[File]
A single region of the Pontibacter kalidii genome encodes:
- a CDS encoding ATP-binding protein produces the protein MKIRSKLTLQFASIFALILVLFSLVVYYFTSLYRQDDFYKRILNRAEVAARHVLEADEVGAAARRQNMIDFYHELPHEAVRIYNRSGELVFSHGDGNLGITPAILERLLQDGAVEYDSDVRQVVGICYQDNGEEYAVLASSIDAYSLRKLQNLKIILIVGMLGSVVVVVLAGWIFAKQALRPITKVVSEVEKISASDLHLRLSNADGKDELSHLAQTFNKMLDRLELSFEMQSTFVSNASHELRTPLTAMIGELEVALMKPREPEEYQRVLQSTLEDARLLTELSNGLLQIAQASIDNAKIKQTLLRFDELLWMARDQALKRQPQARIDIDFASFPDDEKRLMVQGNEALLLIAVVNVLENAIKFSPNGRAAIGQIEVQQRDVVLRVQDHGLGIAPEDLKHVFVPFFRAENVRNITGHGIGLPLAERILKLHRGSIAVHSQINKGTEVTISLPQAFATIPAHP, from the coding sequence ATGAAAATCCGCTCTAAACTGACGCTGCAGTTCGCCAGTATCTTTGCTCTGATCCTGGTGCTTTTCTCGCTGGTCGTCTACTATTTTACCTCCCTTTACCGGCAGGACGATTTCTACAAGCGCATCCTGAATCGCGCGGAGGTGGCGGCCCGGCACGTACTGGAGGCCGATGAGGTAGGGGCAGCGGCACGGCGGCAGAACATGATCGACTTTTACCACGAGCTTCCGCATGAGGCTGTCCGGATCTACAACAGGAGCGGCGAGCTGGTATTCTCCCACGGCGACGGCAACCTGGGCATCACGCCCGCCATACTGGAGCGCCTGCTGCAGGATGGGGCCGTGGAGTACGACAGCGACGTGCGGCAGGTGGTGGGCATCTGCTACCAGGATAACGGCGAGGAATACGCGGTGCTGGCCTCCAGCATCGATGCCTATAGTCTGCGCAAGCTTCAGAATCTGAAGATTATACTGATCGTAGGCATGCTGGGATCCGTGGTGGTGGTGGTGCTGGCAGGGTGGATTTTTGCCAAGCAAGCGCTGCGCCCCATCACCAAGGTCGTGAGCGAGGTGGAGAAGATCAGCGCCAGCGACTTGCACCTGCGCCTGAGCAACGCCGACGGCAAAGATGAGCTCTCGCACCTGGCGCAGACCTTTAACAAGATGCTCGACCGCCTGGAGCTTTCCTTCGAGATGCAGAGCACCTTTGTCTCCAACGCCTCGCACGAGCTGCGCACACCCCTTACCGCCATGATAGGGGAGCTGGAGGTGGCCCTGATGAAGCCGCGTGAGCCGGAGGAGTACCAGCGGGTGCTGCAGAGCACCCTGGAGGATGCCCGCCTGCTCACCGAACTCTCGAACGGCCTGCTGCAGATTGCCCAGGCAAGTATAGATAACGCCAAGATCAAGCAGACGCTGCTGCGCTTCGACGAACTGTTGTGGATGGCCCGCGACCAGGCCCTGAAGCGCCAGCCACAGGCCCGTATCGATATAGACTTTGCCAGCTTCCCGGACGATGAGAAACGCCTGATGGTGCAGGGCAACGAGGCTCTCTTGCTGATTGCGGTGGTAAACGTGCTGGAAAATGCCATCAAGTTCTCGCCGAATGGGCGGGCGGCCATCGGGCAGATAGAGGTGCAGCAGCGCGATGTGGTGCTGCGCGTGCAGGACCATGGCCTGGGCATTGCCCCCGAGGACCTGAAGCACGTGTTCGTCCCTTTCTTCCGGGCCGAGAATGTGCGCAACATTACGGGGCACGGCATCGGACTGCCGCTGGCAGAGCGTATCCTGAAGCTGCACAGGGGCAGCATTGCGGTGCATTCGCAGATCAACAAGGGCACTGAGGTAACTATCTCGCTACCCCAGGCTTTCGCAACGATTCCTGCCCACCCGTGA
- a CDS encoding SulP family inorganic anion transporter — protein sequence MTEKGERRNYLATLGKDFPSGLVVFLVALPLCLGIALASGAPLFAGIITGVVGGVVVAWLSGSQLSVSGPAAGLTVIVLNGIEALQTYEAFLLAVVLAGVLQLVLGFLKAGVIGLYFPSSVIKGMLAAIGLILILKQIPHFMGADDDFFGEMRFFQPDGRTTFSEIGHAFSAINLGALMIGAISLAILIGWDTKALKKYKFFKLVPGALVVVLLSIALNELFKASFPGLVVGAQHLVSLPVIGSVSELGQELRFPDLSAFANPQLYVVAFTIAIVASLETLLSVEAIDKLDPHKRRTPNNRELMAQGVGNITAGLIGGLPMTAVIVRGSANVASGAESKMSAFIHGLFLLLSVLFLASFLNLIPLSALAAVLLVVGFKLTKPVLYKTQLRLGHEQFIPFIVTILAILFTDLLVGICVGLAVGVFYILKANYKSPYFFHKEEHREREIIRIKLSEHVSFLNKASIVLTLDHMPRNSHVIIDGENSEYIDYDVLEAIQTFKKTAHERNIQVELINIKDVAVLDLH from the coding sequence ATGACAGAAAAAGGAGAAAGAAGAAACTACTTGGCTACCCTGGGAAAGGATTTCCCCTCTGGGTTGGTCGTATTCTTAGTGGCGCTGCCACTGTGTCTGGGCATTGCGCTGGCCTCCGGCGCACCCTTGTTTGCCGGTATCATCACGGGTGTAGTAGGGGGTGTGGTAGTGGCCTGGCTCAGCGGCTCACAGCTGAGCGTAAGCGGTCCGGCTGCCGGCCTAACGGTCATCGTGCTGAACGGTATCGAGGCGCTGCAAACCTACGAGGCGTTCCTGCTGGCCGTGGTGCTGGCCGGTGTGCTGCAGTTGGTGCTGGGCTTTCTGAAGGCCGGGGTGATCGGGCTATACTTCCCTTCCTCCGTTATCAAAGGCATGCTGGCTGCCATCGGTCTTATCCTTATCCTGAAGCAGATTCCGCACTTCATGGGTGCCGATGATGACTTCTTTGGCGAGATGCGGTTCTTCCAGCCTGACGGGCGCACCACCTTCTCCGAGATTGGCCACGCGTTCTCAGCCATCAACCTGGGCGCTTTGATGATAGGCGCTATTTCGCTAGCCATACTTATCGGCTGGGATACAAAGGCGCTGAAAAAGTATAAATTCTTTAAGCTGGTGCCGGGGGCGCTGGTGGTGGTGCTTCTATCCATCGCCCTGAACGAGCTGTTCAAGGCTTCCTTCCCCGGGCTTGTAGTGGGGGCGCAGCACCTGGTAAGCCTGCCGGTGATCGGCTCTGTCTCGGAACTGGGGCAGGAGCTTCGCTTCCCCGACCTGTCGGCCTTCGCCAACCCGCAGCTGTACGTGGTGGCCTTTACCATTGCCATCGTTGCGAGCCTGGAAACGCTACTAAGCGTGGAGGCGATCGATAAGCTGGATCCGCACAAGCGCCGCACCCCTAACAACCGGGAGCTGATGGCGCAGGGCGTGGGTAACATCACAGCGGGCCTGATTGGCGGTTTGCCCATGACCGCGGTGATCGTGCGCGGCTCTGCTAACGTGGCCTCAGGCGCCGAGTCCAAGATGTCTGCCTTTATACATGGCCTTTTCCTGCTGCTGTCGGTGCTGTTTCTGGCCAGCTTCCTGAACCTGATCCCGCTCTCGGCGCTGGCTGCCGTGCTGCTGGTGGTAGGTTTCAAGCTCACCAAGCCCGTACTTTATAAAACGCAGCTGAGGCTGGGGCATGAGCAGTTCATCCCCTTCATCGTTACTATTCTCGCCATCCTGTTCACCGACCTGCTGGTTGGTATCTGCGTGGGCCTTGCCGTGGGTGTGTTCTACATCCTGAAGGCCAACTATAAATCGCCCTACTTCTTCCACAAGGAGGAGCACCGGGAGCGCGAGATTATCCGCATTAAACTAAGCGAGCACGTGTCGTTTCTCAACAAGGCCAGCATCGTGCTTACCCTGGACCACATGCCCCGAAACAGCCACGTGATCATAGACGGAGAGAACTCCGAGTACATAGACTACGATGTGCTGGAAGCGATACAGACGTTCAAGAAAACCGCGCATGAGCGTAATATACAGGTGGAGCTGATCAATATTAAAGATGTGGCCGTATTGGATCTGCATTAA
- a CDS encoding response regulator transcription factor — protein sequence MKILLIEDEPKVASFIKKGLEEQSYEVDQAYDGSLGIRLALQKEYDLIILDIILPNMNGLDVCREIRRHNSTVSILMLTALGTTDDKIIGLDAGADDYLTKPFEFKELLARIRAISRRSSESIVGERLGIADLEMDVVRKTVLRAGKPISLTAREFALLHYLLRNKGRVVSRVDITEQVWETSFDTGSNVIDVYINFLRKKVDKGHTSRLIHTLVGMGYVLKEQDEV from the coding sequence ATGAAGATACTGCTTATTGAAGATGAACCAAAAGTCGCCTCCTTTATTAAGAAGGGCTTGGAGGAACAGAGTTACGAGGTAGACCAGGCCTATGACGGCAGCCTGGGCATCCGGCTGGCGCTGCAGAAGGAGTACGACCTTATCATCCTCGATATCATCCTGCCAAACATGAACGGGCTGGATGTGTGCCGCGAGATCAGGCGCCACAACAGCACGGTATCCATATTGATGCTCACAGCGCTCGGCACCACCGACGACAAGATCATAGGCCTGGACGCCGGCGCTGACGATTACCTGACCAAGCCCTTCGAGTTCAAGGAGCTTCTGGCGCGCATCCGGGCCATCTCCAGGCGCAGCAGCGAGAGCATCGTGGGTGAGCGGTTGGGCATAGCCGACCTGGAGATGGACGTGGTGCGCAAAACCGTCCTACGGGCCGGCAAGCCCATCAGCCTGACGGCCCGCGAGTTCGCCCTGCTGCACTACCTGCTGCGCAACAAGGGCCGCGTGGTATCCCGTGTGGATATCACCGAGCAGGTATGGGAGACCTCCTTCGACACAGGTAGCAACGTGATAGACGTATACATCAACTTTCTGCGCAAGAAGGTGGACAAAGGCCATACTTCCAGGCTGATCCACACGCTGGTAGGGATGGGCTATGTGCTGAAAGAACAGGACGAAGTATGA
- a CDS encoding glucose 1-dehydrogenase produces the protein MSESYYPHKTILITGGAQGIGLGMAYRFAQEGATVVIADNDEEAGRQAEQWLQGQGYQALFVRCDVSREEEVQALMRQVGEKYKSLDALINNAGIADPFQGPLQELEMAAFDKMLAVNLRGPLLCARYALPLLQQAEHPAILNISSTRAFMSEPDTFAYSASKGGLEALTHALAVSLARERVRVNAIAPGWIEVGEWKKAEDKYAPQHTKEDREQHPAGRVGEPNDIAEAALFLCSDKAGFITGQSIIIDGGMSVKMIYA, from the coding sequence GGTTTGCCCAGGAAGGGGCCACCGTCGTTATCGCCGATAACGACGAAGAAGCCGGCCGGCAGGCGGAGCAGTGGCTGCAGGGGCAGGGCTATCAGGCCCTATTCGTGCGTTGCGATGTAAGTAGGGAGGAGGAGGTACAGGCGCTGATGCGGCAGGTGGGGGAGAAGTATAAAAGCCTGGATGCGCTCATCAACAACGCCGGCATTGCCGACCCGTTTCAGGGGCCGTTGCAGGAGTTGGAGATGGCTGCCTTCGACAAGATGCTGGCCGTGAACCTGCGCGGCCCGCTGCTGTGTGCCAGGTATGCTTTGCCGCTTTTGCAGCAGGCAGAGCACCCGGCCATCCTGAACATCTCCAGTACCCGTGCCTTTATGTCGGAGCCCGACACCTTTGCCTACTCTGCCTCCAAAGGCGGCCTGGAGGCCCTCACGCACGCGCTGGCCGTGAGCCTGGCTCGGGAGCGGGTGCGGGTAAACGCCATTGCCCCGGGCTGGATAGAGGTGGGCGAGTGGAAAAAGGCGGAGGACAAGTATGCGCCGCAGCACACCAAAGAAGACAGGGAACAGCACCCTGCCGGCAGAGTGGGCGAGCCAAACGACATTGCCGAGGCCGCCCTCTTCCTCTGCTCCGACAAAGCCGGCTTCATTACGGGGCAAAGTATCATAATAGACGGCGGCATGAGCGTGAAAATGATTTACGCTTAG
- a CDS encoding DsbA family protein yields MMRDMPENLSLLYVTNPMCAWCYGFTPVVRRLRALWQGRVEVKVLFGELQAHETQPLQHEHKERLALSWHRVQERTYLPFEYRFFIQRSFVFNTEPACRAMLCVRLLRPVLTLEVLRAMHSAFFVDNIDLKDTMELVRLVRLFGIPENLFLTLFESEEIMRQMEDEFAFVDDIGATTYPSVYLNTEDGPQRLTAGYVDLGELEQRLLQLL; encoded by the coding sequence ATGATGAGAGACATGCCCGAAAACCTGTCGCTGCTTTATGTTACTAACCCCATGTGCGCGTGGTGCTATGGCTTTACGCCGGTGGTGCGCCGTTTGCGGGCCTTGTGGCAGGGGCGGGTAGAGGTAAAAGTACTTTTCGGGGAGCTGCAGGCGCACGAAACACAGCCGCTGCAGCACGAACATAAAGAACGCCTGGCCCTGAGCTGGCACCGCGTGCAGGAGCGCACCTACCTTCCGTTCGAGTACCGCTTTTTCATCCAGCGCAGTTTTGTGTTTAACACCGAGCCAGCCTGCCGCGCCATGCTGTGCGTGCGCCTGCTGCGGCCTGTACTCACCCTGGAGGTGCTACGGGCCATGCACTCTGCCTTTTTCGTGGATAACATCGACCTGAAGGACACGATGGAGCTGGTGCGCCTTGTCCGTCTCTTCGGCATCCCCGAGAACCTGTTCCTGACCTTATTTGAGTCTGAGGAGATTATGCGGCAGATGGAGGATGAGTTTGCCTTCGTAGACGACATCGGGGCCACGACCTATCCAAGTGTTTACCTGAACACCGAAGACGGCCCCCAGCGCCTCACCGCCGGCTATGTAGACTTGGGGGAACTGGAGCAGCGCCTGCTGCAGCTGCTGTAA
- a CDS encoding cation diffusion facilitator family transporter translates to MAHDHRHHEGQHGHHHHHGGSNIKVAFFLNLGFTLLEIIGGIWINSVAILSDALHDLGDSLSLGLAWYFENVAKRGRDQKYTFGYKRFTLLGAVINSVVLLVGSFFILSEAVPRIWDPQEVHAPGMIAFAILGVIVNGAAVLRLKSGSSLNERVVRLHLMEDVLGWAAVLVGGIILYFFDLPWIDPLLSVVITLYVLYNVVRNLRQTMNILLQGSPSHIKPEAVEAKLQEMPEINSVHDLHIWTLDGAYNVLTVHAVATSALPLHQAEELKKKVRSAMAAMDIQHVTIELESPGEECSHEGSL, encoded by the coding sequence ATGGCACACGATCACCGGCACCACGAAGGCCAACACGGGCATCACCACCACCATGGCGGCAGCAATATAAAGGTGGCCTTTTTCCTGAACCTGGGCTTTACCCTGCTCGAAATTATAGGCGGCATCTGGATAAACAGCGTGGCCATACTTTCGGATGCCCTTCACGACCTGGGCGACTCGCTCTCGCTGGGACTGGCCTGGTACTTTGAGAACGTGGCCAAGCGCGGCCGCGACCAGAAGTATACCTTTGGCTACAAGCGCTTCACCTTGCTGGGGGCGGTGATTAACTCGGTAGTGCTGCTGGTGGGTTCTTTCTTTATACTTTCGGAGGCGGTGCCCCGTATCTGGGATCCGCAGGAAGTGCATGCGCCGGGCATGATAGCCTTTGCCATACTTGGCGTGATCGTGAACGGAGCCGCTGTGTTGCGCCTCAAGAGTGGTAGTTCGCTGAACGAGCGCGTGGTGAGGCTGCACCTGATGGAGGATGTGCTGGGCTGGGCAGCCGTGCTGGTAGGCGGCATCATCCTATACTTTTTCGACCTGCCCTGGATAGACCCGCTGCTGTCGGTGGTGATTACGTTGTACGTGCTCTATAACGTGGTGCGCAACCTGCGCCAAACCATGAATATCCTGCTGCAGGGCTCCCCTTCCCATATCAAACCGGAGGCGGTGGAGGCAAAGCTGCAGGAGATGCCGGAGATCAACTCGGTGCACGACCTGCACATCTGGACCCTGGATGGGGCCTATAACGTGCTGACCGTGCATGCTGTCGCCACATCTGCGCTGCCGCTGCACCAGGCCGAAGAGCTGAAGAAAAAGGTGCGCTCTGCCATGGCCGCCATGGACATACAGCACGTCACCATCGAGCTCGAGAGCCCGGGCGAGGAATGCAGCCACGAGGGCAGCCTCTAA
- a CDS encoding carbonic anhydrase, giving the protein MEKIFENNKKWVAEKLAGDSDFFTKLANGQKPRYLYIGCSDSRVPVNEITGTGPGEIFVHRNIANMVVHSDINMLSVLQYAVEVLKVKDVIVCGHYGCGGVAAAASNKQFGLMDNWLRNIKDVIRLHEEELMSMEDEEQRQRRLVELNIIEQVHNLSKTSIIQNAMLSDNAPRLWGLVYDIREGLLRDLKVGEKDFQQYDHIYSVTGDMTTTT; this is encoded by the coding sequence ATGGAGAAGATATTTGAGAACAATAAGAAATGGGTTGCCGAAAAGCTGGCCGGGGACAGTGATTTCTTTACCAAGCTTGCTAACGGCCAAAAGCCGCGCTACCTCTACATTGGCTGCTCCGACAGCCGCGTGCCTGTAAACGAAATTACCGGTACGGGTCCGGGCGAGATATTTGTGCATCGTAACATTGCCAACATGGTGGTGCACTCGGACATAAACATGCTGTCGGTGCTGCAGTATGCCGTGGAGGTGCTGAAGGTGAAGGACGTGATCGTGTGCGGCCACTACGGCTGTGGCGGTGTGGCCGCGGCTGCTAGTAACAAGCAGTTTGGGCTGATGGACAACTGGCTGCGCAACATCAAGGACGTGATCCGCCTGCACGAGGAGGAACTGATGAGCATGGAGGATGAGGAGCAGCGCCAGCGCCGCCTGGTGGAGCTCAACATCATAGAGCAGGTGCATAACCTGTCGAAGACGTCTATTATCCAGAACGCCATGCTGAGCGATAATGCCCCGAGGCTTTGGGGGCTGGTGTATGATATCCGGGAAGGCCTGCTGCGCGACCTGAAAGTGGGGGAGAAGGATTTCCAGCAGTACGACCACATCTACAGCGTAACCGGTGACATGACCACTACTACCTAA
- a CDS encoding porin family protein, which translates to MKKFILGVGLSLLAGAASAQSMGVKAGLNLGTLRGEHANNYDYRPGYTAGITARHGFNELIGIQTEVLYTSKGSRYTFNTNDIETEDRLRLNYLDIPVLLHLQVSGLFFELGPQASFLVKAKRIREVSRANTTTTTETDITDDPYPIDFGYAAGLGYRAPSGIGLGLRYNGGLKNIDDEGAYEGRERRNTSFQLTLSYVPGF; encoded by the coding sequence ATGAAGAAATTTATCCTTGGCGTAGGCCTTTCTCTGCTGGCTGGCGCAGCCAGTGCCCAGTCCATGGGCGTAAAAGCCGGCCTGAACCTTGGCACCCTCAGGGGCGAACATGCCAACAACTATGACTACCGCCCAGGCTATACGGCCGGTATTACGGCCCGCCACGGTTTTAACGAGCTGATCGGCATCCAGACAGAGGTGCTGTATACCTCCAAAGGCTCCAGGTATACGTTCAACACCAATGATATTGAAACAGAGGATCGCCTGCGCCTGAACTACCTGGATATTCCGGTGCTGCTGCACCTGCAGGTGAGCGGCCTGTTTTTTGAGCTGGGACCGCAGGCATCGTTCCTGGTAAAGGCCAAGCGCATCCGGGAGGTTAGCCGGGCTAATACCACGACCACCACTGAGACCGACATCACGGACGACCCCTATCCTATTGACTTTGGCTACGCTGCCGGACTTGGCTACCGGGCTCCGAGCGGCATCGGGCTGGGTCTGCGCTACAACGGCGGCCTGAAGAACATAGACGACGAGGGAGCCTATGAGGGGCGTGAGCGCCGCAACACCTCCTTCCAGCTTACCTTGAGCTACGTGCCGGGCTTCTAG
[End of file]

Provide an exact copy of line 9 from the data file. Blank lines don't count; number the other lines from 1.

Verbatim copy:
- a CDS encoding porin family protein, which translates to MKKFILGVGLSLLAGAASAQSMGVKAGLNLGTLRGEHANNYDYRPGYTAGITARHGFNELIGIQTEVLYTSKGSRYTFNTNDIETEDRLRLNYLDIPVLLHLQVSGLFFELGPQASFLVKAKRIREVSRANTTTTTETDITDDPYPIDFGYAAGLGYRAPSGIGLGLRYNGGLKNIDDEGAYEGRERRNTSFQLTLSYVPGF; encoded by the coding sequence ATGAAGAAATTTATCCTTGGCGTAGGCCTTTCTCTGCTGGCTGGCGCAGCCAGTGCCCAGTCCATGGGCGTAAAAGCCGGCCTGAACCTTGGCACCCTCAGGGGCGAACATGCCAACAACTATGACTACCGCCCAGGCTATACGGCCGGTATTACGGCCCGCCACGGTTTTAACGAGCTGATCGGCATCCAGACAGAGGTGCTGTATACCTCCAAAGGCTCCAGGTATACGTTCAACACCAATGATATTGAAACAGAGGATCGCCTGCGCCTGAACTACCTGGATATTCCGGTGCTGCTGCACCTGCAGGTGAGCGGCCTGTTTTTTGAGCTGGGACCGCAGGCATCGTTCCTGGTAAAGGCCAAGCGCATCCGGGAGGTTAGCCGGGCTAATACCACGACCACCACTGAGACCGACATCACGGACGACCCCTATCCTATTGACTTTGGCTACGCTGCCGGACTTGGCTACCGGGCTCCGAGCGGCATCGGGCTGGGTCTGCGCTACAACGGCGGCCTGAAGAACATAGACGACGAGGGAGCCTATGAGGGGCGTGAGCGCCGCAACACCTCCTTCCAGCTTACCTTGAGCTACGTGCCGGGCTTCTAG